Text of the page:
So, if an inspector is thinking thoroughly thru this wording he may come to the same conclusion as I did. A regular circuit breaker and an AFCI receptacle at the first outlet should be acceptable.

  6. #46
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    Quote Originally Posted by trojans4 View Post
    210.12 (4) is a little ambiguous because of the wording. "A listed outlet branch-circuit type arc-fault circuit interrupter installed at the first outlet on the branch circuit in combination with (I'm ok so far) a listed branch-circuit overcurrent protective device where all of the following conditions are met". It doesn't say they have to be listed with each other or go together so up to this point it looks like you could interpret the code to allow a regular 20A circuit breaker that was listed for that panel and then a listed arc-fault circuit receptacle at the first outlet. But then we look at the conditions to be met. The conditions in a., b., and c. about continuous, distance and marking the first box are self explanatory and easily understood. So far a regular listed circuit breaker and a listed AFCI seem to be permissible. Condition d. is where the problem is. "the combination of the branch-circuit overcurrent device and outlet branch-circuit AFCI shall be identified as meeting the requirements for a system combination-type AFCI' (there is more). Well a combination AFCI provides overcurrent protection and arc-fault protection. A regular circuit breaker and an AFCI receptacle at the first outlet do the same things. So far I could argue that means we could use a regular receptacle and an AFCI. The rest of part d. states "and shall be listed as such". Now it has been said that there is no such listing now and that is correct. My point would be that there never will be other than if SQ D, for instance, puts a stamp on its 15 and 20A circuit breakers that say listed for use with AFCI receptacles. They aren't going to invent anything new that meets that requirement any better than just putting a listing stamp on a regular circuit breaker. It makes no sense to make a special breaker that provides arc-fault protection have to be listed to go with a receptacle that also provides arc fault protection. That would be like putting a GFCI breaker on a circuit and also having the first receptacle be GFCI and while we are at it lets also have all the other receptacles on that circuit be GFCI.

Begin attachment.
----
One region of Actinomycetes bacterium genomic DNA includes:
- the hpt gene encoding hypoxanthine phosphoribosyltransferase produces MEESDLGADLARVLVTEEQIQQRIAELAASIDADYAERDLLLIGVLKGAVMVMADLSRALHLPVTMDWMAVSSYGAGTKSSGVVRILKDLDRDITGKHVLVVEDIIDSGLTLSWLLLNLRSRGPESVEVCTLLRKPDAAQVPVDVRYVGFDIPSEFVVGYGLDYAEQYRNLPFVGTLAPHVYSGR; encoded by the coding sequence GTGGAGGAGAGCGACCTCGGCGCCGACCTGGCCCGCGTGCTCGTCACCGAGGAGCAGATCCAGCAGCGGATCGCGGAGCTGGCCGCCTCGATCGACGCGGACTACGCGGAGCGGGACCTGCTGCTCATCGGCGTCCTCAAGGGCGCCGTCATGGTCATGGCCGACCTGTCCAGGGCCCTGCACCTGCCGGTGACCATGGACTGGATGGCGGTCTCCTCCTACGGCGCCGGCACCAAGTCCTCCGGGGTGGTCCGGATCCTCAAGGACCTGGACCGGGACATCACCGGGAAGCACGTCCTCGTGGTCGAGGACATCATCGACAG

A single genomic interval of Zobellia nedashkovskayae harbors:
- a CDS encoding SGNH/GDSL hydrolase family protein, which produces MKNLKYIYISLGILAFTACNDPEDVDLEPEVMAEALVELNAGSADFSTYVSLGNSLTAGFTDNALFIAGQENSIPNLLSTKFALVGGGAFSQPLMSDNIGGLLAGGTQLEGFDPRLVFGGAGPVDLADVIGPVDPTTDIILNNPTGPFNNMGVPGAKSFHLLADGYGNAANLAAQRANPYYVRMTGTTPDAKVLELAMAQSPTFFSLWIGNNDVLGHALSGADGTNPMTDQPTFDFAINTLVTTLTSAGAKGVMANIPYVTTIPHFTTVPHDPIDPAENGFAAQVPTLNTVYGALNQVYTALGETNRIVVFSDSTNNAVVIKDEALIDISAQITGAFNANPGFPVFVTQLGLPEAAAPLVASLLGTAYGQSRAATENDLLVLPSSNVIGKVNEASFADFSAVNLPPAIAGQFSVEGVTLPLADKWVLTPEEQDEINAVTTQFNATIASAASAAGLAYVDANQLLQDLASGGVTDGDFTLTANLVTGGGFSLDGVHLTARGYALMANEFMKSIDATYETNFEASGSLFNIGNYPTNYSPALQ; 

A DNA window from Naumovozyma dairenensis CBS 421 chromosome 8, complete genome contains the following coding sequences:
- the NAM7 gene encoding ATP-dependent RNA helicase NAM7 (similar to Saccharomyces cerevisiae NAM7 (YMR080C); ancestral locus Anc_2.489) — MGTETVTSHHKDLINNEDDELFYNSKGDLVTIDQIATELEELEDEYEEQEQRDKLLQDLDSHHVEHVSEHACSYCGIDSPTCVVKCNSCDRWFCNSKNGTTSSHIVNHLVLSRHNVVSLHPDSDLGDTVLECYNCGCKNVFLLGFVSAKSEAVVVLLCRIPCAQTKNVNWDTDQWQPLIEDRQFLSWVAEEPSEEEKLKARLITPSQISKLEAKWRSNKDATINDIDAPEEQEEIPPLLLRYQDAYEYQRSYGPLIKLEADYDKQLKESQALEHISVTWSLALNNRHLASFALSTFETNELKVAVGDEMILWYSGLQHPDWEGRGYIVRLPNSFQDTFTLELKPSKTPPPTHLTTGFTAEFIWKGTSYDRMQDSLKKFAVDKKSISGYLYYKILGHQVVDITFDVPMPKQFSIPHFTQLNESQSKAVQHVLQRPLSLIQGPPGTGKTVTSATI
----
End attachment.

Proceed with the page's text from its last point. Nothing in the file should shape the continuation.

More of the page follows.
So, if an inspector is thinking thoroughly thru this wording he may come to the same conclusion as I did. A regular circuit breaker and an AFCI receptacle at the first outlet should be acceptable.
    That is not what "combination" means when talking AFCI's. Before they made "combination AFCI" they were called "feeder/branch AFCI's" The difference is the combination is supposed to detect series arcing faults - that they originally told us the feeder/branch units would do, then they came about a few years later and said we need these combination devices to detect series acring faults

    I believe only way NEC recognizes a feeder/branch other then when it was installed when it was first allowed is to supplement it with a AFCI receptacle type device (in the first outlet?) to get the "combination" rating.